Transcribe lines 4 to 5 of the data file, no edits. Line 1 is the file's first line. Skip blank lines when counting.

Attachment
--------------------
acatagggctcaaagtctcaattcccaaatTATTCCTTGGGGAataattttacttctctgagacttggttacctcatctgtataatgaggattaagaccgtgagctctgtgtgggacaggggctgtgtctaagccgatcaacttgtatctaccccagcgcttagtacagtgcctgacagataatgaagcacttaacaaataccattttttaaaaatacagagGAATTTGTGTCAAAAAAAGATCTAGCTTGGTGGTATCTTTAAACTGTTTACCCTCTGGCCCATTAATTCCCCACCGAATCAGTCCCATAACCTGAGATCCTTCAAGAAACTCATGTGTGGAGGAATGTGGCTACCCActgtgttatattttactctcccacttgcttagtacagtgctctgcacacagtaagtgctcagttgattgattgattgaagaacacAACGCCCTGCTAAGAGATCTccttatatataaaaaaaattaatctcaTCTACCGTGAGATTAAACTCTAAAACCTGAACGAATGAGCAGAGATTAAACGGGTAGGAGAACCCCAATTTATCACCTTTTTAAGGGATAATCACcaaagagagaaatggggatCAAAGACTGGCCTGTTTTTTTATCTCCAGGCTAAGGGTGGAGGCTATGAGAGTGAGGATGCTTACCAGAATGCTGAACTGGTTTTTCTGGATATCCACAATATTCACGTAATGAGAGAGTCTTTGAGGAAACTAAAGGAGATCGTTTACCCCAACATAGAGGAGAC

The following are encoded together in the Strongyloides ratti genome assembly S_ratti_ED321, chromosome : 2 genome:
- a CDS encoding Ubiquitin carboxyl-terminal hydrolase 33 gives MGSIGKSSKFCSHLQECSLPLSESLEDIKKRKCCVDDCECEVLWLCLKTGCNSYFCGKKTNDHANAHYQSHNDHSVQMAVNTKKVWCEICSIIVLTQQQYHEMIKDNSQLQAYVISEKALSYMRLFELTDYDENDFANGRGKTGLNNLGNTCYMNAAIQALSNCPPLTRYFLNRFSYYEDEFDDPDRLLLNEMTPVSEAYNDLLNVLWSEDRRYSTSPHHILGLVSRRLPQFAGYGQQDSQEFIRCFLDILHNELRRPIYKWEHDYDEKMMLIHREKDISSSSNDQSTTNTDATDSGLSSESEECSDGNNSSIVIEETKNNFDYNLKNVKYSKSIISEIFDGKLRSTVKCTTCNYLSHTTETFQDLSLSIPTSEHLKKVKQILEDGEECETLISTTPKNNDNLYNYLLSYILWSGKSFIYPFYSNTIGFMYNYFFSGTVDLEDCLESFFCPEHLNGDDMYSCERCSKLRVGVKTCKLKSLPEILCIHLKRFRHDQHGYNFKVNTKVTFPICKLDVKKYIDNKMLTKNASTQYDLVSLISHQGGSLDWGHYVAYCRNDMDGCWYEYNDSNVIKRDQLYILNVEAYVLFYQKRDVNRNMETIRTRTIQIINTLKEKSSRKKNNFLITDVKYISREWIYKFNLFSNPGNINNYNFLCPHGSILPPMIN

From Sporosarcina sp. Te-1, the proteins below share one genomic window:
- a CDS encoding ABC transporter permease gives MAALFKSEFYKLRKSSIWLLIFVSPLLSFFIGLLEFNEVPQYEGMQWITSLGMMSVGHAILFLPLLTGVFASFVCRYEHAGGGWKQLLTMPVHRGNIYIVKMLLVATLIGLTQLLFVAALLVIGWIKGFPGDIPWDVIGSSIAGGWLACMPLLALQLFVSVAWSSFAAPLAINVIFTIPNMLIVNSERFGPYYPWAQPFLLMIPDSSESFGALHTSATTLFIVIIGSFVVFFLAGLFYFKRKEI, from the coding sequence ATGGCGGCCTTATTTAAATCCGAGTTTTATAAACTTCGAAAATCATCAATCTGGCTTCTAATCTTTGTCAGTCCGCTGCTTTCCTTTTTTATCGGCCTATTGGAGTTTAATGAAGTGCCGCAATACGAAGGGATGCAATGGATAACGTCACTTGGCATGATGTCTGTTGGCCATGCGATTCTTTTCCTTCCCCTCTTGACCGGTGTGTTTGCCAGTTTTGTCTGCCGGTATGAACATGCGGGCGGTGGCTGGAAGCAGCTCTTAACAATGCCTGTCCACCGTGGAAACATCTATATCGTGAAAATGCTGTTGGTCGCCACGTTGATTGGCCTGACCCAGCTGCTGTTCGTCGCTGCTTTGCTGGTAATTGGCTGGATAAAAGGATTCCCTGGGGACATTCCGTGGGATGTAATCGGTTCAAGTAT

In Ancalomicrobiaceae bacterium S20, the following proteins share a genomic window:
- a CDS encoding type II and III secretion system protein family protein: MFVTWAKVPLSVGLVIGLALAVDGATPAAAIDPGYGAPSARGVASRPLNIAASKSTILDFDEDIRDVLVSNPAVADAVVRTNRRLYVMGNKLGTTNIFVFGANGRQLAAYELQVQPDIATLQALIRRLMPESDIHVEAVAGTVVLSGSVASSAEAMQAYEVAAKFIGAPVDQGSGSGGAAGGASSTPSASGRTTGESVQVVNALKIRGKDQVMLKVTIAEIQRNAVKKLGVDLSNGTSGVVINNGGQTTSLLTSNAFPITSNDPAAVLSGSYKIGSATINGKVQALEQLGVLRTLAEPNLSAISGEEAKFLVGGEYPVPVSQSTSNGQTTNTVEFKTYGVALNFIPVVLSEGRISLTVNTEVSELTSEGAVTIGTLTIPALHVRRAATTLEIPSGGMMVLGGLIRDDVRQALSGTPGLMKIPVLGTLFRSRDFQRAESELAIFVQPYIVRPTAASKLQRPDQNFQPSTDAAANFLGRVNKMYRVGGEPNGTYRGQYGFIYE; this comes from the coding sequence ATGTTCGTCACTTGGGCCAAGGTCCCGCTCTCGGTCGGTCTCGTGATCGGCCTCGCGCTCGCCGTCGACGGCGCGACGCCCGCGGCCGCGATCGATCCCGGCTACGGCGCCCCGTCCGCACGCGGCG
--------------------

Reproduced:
From Sporosarcina sp. Te-1, the proteins below share one genomic window:
- a CDS encoding ABC transporter permease gives MAALFKSEFYKLRKSSIWLLIFVSPLLSFFIGLLEFNEVPQYEGMQWITSLGMMSVGHAILFLPLLTGVFASFVCRYEHAGGGWKQLLTMPVHRGNIYIVKMLLVATLIGLTQLLFVAALLVIGWIKGFPGDIPWDVIGSSIAGGWLACMPLLALQLFVSVAWSSFAAPLAINVIFTIPNMLIVNSERFGPYYPWAQPFLLMIPDSSESFGALHTSATTLFIVIIGSFVVFFLAGLFYFKRKEI, from the coding sequence ATGGCGGCCTTATTTAAATCCGAGTTTTATAAACTTCGAAAATCATCAATCTGGCTTCTAATCTTTGTCAGTCCGCTGCTTTCCTTTTTTATCGGCCTATTGGAGTTTAATGAAGTGCCGCAATACGAAGGGATGCAATGGATAACGTCACTTGGCATGATGTCTGTTGGCCATGCGATTCTTTTCCTTCCCCTCTTGACCGGTGTGTTTGCCAGTTTTGTCTGCCGGTATGAACATGCGGGCGGTGGCTGGAAGCAGCTCTTAACAATGCCTGTCCACCGTGGAAACATCTATATCGTGAAAATGCTGTTGGTCGCCACGTTGATTGGCCTGACCCAGCTGCTGTTCGTCGCTGCTTTGCTGGTAATTGGCTGGATAAAAGGATTCCCTGGGGACATTCCGTGGGATGTAATCGGTTCAAGTAT